Did not make the comparison based on store. Read reviews, these forums, and also tried to make honest evaluation in the store.

Quote:
Originally Posted by xrox View Post

The 750 is a beautiful display. It really is the sharpest, most vibrant, best looking picture in the retail setting. But as you say, it is not perfect. On an angle, even in the retail setting, I can see a bright blue cast on a black screen. The vertical viewing angle is down right awful from above. Luckily, no one mounts a TV below thier eye level

I'm interested to see the XBR8 and 950 but have some reservations about the LD artifacts.

Cheers

Just returned the 750 for a Panasonic 50" 850. Blacks in a dark room are not really much different from the Samsung straight on. The difference is the uniformity of the blackest blacks on the screen and the off angle viewing.

LCD is getting close with black level to the non-KURO plasmas. There are issues with each type of set, but for my needs, the plasma is more of a fit.
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post #134 of 168 Old 09-16-2008, 10:11 PM
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Quote:
Originally Posted by jpco View Post

Did not make the comparison based on store. Read reviews, these forums, and also tried to make honest evaluation in the store.



Just returned the 750 for a Panasonic 50" 850. Blacks in a dark room are not really much different from the Samsung straight on. The difference is the uniformity of the blackest blacks on the screen and the off angle viewing.

LCD is getting close with black level to the non-KURO plasmas. There are issues with each type of set, but for my needs, the plasma is more of a fit.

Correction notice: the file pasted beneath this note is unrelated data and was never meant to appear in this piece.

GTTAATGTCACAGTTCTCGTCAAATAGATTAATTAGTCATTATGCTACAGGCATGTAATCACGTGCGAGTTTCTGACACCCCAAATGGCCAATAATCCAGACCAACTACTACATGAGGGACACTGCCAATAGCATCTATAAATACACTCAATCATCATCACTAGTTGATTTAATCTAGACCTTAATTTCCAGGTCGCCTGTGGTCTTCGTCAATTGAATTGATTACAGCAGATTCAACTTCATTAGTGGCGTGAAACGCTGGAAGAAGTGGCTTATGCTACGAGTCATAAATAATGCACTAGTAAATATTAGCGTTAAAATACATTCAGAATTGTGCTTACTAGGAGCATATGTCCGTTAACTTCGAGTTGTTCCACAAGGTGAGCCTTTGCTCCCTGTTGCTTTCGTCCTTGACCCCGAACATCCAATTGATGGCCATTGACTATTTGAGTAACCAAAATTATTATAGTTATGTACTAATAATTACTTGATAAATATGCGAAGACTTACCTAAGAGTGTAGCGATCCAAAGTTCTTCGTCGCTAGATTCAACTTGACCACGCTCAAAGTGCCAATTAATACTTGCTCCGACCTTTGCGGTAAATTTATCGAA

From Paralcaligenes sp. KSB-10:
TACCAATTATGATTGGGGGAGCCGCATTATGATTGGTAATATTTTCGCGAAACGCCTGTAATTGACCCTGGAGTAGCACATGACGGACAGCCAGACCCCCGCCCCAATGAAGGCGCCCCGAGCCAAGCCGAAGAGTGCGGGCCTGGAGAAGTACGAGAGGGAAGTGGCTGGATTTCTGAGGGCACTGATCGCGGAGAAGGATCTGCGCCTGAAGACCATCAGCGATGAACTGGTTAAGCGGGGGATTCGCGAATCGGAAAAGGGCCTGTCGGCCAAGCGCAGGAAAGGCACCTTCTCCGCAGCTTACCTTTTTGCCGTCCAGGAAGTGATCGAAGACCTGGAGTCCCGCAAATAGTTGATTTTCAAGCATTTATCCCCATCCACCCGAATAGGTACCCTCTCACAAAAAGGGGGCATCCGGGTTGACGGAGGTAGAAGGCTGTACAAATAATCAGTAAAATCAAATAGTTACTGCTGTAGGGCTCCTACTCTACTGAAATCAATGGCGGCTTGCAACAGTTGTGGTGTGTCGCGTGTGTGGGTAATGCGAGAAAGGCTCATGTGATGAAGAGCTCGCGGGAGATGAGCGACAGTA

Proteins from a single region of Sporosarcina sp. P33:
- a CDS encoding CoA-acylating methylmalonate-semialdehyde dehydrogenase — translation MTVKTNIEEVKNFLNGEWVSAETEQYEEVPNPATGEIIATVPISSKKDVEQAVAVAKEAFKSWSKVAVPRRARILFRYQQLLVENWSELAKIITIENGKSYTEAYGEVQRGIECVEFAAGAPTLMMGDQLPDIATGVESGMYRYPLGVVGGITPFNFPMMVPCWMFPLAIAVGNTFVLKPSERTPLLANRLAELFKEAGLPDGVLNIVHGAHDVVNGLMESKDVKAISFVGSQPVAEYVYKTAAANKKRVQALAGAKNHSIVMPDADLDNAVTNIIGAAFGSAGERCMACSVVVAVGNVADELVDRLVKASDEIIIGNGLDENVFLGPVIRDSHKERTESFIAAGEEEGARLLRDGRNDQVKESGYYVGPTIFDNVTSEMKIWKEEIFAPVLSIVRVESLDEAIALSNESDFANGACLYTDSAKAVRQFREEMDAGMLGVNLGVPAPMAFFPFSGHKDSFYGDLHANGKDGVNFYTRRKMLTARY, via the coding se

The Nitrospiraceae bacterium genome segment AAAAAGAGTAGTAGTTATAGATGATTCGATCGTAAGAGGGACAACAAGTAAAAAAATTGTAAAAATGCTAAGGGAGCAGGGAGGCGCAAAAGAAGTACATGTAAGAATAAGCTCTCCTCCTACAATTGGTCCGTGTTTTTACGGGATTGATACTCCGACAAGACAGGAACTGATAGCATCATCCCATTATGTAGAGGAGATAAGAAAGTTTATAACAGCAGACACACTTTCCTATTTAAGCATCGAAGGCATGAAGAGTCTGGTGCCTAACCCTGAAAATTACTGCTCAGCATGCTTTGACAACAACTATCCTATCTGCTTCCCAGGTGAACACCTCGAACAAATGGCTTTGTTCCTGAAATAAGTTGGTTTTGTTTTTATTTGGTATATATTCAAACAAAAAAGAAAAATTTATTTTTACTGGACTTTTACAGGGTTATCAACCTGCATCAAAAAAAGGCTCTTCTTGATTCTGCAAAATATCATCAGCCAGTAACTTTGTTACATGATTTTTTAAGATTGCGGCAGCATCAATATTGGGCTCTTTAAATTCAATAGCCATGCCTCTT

Both are excellent displays IMO. I'm going with the 141 as my preference is Plasma. But I have to admit the 750/850 are catching my eye recently and the XBR8/950 is catching my interest.

And I agree about the uniformity issue.

Cheers

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post #135 of 168 Old 09-16-2008, 10:41 PM
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Originally Posted by xrox View Post

Both are excellent displays IMO. I'm going with the 141 as my preference is Plasma. But I have to admit the 750/850 are catching my eye recently and the XBR8/950 is catching my interest.

And I agree about the uniformity issue.

Cheers

You know, I hear so much talk about how much better LCD looks in stores, but Even in the stores I am still drawn more toward the Kuros and pannys than any of the LCD's. The LCD's have a nice picture dont get me wrong, but when I see them so bright like that it really does not look good to me.
I guess its just my taste or having been an LCD owner for so long and making the switch to plasma.
That "POP" and "eightbelow" effect does not catch my eye anymore.
I guess that initial WOW effect that all that brightness gives wears off after a while.
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post #136 of 168 Old 09-17-2008, 05:22 AM
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Originally Posted by xrox View Post

Both are excellent displays IMO. I'm going with the 141 as my preference is Plasma. But I have to admit the 750/850 are catching my eye recently and the XBR8/950 is catching my interest.

And I agree about the uniformity issue.

Cheers

So you are going with the 141, I am suprised you didn't hold out for a 10g (just 12 more months ).
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post #137 of 168 Old 09-17-2008, 05:42 AM
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Originally Posted by chadmak09 View Post

Yes.

Thanks Chad.

I have seen the 650 up close and yes I was impressed by the blacks and the black detail. This looks like more of the same.

Let me explain my viewing area. It is roughly 15 feet wide and it is about 12-15 feet to the couch where normally me and the wife will watch. Directly behind the couch we have a semi dining area with the kitchen behind that. In the kitchen there are flouresent lights and allot of bright white tile.